Pallidotomy is the destruction of a small portion of the brain within the globus pallidus internus, or GPi. The GPi helps control voluntary movements.
Pallidotomy is performed to treat the symptoms of Parkinson's disease (PD), which results from the death of cells in a part of the brain that controls movement, called the substantia nigra. Part of the normal function of the substantia nigra is to inhibit overactivity of the GPi, which itself communicates with other portions of the brain in
Early on in PD, symptoms can be effectively treated with medication, especially levodopa and the dopamine agonists (drugs that act like levodopa). As the disease progresses, increasing amounts of drugs are needed to control symptoms, and the patient's response to the drugs declines. Typically, within 10 years of starting treatment, the patient will develop uncontrolled movements, called dyskinesias, in response to drug treatment. At this point, surgery is considered an option.
The GPi has two halves, which control movements on opposites sides of the body: right controls left, left controls right. Unilateral (one-sided) pallidotomy may be used if symptoms are markedly worse on one side or the other, or if the risks from bilateral (two-sided) pallidotomy are judged to be too great.
Pallidotomy is major surgery on the brain. It may cause excessive bleeding, and care must be taken in patients susceptible to uncontrolled bleeding or who are on anticoagulant therapy.
To destroy tissue in the GPi, a long needle-like probe is inserted deep into the brain, through a hole in the top of the skull. To make sure the probe reaches its target exactly, a rigid "stereotactic frame" is attached to the patient's head. This provides an immobile three-dimensional coordinate system, which can be used both to determine the precise position of the GPi and to track the probe on its way to the target.
A single "burr hole" is made in the top of the skull for a unilateral pallidotomy; two holes are made for a bilateral procedure. General anesthesia is not used for two reasons: first, the brain does not feel any pain; second, the patient must be awake and responsive in order to respond to the neurosurgical team as they monitor the placement of the probe. The GPi is close to the nerve that carries visual information from the eyes to the rear of the brain. Visual abnormalities during probe placement may indicate that it is too close to this region, and thus needs repositioning.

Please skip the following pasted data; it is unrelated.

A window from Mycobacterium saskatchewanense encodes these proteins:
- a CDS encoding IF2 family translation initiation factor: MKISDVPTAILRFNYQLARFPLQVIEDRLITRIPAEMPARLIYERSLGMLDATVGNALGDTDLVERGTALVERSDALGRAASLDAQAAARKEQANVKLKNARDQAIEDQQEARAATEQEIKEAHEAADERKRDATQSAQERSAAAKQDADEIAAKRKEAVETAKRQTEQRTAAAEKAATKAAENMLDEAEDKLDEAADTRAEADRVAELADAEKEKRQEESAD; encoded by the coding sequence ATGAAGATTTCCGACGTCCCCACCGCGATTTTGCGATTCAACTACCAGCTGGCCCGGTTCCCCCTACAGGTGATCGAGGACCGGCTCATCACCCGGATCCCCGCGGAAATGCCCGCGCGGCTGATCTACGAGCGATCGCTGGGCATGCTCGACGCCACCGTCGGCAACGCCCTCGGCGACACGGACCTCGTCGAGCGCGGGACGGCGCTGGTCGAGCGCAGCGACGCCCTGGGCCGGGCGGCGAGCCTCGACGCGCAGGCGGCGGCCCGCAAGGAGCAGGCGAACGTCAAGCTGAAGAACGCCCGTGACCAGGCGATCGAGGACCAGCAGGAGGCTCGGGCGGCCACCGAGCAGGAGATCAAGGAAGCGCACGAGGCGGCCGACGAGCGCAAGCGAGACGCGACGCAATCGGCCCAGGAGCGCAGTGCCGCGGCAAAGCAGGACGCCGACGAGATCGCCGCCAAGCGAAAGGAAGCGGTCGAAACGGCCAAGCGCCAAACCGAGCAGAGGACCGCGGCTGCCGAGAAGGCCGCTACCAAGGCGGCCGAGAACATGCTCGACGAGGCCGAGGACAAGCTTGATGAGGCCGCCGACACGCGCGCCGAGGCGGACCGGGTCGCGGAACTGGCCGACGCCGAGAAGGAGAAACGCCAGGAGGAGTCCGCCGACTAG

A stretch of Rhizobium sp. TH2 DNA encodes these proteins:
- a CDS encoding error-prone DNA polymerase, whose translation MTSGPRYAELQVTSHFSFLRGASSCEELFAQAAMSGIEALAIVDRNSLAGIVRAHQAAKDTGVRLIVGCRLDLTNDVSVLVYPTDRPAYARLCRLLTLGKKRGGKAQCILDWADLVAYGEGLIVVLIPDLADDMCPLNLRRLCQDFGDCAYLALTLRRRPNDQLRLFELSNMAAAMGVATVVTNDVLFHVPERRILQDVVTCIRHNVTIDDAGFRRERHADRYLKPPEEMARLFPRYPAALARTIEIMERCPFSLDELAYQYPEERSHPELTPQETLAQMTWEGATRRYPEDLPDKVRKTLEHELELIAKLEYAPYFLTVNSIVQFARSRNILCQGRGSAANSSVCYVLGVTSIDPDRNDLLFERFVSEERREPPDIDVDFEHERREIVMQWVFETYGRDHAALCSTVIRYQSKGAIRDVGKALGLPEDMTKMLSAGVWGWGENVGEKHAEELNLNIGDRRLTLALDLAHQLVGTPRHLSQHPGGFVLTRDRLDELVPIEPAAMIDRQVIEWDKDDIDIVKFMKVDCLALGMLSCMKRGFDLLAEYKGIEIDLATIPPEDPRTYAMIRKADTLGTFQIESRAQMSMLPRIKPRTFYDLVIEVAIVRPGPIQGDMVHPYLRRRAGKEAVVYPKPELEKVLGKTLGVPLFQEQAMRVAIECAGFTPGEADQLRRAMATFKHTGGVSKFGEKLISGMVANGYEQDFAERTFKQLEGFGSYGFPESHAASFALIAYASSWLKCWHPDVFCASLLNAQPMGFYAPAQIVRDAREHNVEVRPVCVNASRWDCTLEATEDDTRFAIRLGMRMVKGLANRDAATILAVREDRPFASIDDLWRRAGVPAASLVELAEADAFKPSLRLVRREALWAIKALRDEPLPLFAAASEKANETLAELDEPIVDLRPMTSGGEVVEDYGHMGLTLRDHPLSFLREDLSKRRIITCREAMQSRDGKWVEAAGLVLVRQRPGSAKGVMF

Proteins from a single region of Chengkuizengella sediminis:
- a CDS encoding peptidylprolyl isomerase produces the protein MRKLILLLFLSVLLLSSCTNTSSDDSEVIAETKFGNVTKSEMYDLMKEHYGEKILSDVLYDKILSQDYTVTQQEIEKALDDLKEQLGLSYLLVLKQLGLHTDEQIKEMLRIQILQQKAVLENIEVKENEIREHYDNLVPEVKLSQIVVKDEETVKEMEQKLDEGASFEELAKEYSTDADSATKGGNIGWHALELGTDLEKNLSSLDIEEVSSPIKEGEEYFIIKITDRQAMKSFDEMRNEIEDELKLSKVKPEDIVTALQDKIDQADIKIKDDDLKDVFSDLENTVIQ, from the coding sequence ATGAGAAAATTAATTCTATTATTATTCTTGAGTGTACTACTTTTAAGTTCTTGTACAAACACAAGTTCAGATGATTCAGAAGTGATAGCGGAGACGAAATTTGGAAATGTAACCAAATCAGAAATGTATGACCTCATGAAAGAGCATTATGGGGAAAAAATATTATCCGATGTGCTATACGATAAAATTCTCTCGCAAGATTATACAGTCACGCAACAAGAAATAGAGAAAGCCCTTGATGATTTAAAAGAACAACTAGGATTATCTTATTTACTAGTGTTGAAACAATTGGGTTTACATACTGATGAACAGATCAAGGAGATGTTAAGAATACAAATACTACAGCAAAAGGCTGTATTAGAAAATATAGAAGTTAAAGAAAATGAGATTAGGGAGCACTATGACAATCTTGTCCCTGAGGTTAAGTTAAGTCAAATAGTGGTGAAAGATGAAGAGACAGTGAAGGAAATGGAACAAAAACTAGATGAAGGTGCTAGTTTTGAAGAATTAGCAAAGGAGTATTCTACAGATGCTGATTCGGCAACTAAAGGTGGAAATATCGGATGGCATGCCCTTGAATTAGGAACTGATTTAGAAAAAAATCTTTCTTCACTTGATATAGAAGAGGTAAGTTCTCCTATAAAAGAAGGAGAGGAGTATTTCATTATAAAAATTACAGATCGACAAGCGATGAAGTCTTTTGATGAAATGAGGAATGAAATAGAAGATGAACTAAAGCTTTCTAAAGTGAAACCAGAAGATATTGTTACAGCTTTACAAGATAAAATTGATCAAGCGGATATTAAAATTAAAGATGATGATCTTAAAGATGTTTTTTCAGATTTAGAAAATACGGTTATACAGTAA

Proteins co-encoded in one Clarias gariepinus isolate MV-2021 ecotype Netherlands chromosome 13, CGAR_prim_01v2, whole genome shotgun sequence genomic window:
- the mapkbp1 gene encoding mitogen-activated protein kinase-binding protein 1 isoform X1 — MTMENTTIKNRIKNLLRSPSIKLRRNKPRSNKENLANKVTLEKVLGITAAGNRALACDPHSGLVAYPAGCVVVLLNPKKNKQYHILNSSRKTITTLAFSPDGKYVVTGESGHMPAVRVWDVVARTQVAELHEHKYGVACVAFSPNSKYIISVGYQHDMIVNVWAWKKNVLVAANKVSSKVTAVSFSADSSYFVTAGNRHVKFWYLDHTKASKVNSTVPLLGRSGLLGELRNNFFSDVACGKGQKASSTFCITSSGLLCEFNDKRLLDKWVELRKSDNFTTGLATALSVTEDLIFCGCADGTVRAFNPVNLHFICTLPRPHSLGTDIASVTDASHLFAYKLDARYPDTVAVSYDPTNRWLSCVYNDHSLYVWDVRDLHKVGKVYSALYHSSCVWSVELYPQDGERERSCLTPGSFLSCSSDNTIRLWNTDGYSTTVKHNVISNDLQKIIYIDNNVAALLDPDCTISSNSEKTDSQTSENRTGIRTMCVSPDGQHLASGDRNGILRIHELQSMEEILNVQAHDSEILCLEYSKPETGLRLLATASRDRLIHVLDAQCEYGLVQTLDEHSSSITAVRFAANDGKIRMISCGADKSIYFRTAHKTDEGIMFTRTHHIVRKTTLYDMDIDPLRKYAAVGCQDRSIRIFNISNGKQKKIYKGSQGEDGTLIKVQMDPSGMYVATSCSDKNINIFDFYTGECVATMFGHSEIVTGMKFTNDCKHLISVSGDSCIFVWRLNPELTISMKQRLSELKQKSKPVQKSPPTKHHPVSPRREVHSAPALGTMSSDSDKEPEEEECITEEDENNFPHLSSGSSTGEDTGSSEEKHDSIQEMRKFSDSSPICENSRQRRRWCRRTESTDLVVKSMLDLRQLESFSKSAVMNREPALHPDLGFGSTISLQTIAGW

Other procedures may be used to ensure precise placement of the probe, including electrical recording and injection of a contrast dye into the spinal fluid. The electrical recording can cause some minor odd sensations, but is harmless.
When the probe is in the correct position, its tip is heated briefly. This destroys the surrounding tissue in an area about the size of a pearl. If bilateral pallidotomy is being performed, the localizing and lesioning will be repeated on the other side.
A variety of medical tests are needed to properly locate the GPi and fit the frame. These may include computed tomography (CT) scans, magnetic resonance imaging (MRI), and injection of dyes into the spinal fluid or ventricles (fluid-filled cavities) of the brain. The frame is attached to the head on the day of surgery, which may be somewhat painful, although the pain is lessened by local anesthetic. A mild sedative is given to ease anxiety.
Pallidotomy takes several hours to perform. In some medical centers, pallidotomy is performed as an outpatient procedure, and patients are sent home the same day. Most centers provide an overnight stay or longer for observation and recuperation. Movement usually improves immediately, and typically requires the reduction of medication to accommodate the improvement.
Pallidotomy carries significant risks, especially in patients who are in poor health or who are cognitively impaired. Brain hemorrhage is a possible complication, as is infection. Damage to the optic tract, which carries visual messages from the eye to the brain, is a small but significant risk, and is more significant in bilateral pallidotomy. Speech impairments may also occur, including difficulty retrieving words, and slurred speech.
All PD experts agree that risks are lowest when the surgery is performed by neurosurgeons with the most experience in the procedure. Among the best surgeons, the risk of serious morbidity or mortality (i.e., serious consequences or death) is 1–2%. Hemorrhage may occur in 2–6%, visual deficits in 0–6%, and weakness in 2–8%.
Pallidotomy improves the patient's ability to move, especially between levodopa doses (so-called "off" periods). Studies show the surgery generally improves tremor, rigidity, and slowed movements by 25–60%. Dyskinesias typically improve by 75% or more. Improvements from unilateral pallidotomy are primarily on the side opposite the surgery. Balance does not improve, nor do "non-motor" symptoms such as drooling, constipation, and orthostatic hypotension (lightheadness on standing).
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